Series has the South vs. Hollywood
By Ben Walker
The Associated Press
Big-time aces Clayton Kershaw and Justin Verlander. Playoff boppers Jose Altuve and Justin Turner.
A pair of 100-win teams for the first time in nearly a half-century. Hollywood Walk of Fame vs. Texans who wear the star. A little extra Magic, plus Nolan back in the fast lane.
This is one hot World Series — the Houston Astros, fresh off a Game 7 victory over the Yankees, taking on the narrowly favored Los Angeles Dodgers, well rested after a postseason romp.
Could be real steamy, too. It’s supposed to be almost 100 degrees at Dodger Stadium for the opener Tuesday night, maybe the hottest temperature ever at a World Series game.
“Now we chase the ultimate prize,” Astros manager A.J. Hinch said. “There’s two teams standing. It’s a race to four wins now. At the start there’s a race to 11, we’ve got seven of them down.”
At least the familiar October chill that makes players and fans shiver shouldn’t be an issue outdoors in sun-baked California or under the retractable roof at Minute Maid Park.
Not that young stars Cody Bellinger and Carlos Correa would mind, nor would old pros Carlos Beltran and Chase Utley, nor top starters Dallas Keuchel and Yu Darvish.
Because a chance to win a ring doesn’t come very often — these teams that have already played more than 700 games against each other over the years already know that.
The Astros have never won the crown. They’re playing for a whole region, with the Houston Strong patches on their uniforms representing an area hit hard by Hurricane Harvey.
“There’s a lot of people that are really hurting right now in this city,” said Verlander, the ALCS MVP. “And it gives the city something to rally around and gives people something to cheer for that otherwise may not have a lot to be hopeful for.”
The Dodgers haven’t been in the World Series since 1988, when Kirk Gibson’s bat, Orel Hershiser’s arm and Tommy Lasorda’s moves outdid Oakland for the crown.
Now with Lakers great Magic Johnson as a part-owner, this LA team that led the majors with 104 wins is hoping to bring back the glory days that began in Brooklyn.
“I just want to win a World Series,” Kershaw said after the Dodgers dethroned the Chicago Cubs in Game 5 of the NL Championship Series. “I know more than anybody how hard it is to get there. So, I’m definitely not taking this one for granted.”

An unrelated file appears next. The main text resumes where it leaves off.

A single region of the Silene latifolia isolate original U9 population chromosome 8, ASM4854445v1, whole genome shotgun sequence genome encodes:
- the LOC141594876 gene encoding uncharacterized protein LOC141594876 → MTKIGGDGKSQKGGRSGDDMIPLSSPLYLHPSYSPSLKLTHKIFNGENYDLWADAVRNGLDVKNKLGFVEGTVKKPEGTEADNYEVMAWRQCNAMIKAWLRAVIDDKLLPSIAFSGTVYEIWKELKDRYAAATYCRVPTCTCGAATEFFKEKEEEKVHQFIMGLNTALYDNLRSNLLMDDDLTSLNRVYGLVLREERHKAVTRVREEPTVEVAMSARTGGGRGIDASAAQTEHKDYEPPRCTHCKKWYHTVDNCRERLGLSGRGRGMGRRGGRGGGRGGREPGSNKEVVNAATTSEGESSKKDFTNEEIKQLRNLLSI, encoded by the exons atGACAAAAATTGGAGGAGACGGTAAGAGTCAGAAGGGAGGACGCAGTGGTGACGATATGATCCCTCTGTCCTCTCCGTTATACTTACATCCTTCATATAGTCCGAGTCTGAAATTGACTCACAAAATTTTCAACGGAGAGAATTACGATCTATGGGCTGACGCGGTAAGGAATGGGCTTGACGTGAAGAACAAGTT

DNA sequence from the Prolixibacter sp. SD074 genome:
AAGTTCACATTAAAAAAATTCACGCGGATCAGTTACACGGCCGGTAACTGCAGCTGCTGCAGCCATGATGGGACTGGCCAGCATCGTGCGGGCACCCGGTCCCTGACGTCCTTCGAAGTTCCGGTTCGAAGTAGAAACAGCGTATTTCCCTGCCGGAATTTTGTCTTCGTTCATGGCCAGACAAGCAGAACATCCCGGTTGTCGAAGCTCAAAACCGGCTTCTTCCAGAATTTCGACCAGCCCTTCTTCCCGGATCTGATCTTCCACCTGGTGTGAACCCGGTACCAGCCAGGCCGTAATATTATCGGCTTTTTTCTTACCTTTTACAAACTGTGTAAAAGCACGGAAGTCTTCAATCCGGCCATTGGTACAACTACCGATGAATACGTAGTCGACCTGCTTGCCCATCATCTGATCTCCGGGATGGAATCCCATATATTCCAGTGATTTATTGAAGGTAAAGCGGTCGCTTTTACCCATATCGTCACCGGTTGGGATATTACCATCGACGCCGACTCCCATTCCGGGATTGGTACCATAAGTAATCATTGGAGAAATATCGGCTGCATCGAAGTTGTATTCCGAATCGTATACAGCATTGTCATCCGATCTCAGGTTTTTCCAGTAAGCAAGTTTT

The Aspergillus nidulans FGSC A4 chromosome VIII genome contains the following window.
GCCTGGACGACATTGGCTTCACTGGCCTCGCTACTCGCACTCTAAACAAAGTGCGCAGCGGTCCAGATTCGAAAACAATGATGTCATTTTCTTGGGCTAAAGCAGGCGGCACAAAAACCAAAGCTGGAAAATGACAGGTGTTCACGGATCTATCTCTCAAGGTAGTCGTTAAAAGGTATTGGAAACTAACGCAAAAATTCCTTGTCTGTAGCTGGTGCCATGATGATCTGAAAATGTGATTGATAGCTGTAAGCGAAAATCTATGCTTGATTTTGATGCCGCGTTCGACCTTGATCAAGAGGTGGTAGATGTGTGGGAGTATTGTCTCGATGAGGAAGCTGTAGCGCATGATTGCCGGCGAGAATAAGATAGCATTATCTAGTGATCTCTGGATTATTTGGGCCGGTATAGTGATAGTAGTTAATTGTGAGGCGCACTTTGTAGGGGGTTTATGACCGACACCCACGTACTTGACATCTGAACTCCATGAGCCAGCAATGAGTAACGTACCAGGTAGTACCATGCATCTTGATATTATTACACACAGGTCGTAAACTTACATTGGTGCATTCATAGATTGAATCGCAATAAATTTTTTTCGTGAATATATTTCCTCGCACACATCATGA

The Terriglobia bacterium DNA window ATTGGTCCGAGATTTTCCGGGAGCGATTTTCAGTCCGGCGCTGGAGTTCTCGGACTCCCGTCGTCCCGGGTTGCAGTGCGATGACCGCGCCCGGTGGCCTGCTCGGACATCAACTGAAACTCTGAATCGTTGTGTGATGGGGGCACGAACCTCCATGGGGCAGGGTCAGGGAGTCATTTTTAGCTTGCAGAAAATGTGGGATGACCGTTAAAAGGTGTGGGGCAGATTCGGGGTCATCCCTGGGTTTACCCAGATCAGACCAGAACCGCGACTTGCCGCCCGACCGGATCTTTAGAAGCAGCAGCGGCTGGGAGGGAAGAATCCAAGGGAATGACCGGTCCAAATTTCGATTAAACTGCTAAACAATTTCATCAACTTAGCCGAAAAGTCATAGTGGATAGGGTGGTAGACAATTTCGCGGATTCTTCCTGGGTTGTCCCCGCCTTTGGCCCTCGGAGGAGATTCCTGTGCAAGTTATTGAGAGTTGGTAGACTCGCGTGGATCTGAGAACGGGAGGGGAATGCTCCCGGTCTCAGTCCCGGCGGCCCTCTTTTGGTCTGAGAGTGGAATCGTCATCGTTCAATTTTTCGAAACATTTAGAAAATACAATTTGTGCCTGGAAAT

Said mercurial outfielder Yasiel Puig: “The trophy’s coming soon.”
The Astros, the major leagues’ highest-scoring team this year, have never even won a World Series game. They only time they made it this far was 2005, when a club that included Jeff Bagwell, Craig Biggio, Roger Clemens and Andy Pettitte got swept by the White Sox.
In fact, a World Series prize is the one piece of hardware missing from the trophy case from the Lone Star State. Texas teams have won the Super Bowl and championships in the NBA, NHL, college football and men’s and women’s basketball, but never in baseball.
Under the leadership of executive Nolan Ryan, the Texas Rangers came within one strike in 2011 before losing to St. Louis. The Ryan Express, who once pitched a no-hitter for Houston against the Dodgers, is currently an Astros exec.
The Astros posted 101 wins this year — not since Baltimore (108) and Cincinnati (102) in 1970 has the World Series matched teams who reached triple-digits.
These teams last met in 2015, when the Astros swept a three-game series at home. But they’d seen a lot of each other in the past.
Overall, the Dodgers are 388-323 vs. the Astros. Houston debuted as the Colt .45s as a National League expansion team in 1962, beat the Dodgers in a one-game playoff for the NL West championship in 1980 and eventually moved to the AL in 2013.
That first year in the AL, the young Astros got pounded and lost 111 times. But with smart drafts and player development, Houston emerged as a power. Hinch’s club capped its rise by beating Boston in the AL Division Series, then stopping the Yankees 4-0 Saturday night in Game 7 of the ALCS.
The Dodgers, with a major league-high $226 million payroll, won their fifth straight NL West title this year, then 7-1 in the playoffs against the Diamondbacks and Cubs under manager Dave Roberts.
The result? Their first pennant since 1988 — the year Kershaw was born.